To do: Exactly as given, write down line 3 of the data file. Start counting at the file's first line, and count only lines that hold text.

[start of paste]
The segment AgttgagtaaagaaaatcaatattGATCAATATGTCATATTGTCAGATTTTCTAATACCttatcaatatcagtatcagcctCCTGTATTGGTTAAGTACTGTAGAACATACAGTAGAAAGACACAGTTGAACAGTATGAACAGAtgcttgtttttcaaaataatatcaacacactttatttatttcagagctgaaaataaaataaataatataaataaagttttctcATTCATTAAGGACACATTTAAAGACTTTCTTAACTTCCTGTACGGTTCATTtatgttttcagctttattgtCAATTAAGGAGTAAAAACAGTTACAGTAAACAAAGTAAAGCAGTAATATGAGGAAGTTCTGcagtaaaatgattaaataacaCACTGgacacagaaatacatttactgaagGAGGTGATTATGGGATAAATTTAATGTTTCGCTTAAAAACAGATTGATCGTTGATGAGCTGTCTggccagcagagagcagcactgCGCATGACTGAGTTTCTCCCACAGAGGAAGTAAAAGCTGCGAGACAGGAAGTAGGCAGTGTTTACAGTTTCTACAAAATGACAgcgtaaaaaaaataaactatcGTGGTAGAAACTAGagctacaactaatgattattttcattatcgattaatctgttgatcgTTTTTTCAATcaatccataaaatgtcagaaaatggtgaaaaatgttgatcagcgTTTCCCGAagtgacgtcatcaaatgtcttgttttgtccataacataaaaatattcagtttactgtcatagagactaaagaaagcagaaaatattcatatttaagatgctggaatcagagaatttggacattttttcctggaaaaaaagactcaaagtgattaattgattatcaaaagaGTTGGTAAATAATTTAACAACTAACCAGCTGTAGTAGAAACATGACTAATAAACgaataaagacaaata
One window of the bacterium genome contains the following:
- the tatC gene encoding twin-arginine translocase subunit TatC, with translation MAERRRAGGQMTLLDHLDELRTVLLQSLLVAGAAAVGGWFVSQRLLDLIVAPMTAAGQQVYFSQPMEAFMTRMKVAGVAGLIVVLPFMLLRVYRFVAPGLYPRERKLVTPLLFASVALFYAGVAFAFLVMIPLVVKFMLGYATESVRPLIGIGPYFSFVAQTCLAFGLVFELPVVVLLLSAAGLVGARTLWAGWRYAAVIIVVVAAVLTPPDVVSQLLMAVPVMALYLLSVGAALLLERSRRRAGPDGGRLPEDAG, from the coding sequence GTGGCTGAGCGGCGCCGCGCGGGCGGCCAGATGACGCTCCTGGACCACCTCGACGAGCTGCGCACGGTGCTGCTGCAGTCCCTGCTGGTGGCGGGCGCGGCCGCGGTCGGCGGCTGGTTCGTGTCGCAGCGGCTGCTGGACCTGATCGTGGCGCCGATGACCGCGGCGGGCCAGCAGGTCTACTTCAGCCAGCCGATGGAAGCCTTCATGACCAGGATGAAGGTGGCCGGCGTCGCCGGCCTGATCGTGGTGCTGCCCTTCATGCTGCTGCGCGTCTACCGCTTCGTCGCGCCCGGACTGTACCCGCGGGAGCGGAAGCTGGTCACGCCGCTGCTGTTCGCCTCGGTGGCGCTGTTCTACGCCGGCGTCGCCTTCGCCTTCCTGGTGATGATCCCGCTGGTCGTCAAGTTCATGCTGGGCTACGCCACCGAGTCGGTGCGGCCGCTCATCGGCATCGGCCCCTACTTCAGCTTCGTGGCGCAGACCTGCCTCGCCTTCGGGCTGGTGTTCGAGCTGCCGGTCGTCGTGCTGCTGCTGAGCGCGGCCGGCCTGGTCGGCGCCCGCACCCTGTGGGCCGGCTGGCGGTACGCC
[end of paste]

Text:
- the tatC gene encoding twin-arginine translocase subunit TatC, with translation MAERRRAGGQMTLLDHLDELRTVLLQSLLVAGAAAVGGWFVSQRLLDLIVAPMTAAGQQVYFSQPMEAFMTRMKVAGVAGLIVVLPFMLLRVYRFVAPGLYPRERKLVTPLLFASVALFYAGVAFAFLVMIPLVVKFMLGYATESVRPLIGIGPYFSFVAQTCLAFGLVFELPVVVLLLSAAGLVGARTLWAGWRYAAVIIVVVAAVLTPPDVVSQLLMAVPVMALYLLSVGAALLLERSRRRAGPDGGRLPEDAG, from the coding sequence GTGGCTGAGCGGCGCCGCGCGGGCGGCCAGATGACGCTCCTGGACCACCTCGACGAGCTGCGCACGGTGCTGCTGCAGTCCCTGCTGGTGGCGGGCGCGGCCGCGGTCGGCGGCTGGTTCGTGTCGCAGCGGCTGCTGGACCTGATCGTGGCGCCGATGACCGCGGCGGGCCAGCAGGTCTACTTCAGCCAGCCGATGGAAGCCTTCATGACCAGGATGAAGGTGGCCGGCGTCGCCGGCCTGATCGTGGTGCTGCCCTTCATGCTGCTGCGCGTCTACCGCTTCGTCGCGCCCGGACTGTACCCGCGGGAGCGGAAGCTGGTCACGCCGCTGCTGTTCGCCTCGGTGGCGCTGTTCTACGCCGGCGTCGCCTTCGCCTTCCTGGTGATGATCCCGCTGGTCGTCAAGTTCATGCTGGGCTACGCCACCGAGTCGGTGCGGCCGCTCATCGGCATCGGCCCCTACTTCAGCTTCGTGGCGCAGACCTGCCTCGCCTTCGGGCTGGTGTTCGAGCTGCCGGTCGTCGTGCTGCTGCTGAGCGCGGCCGGCCTGGTCGGCGCCCGCACCCTGTGGGCCGGCTGGCGGTACGCC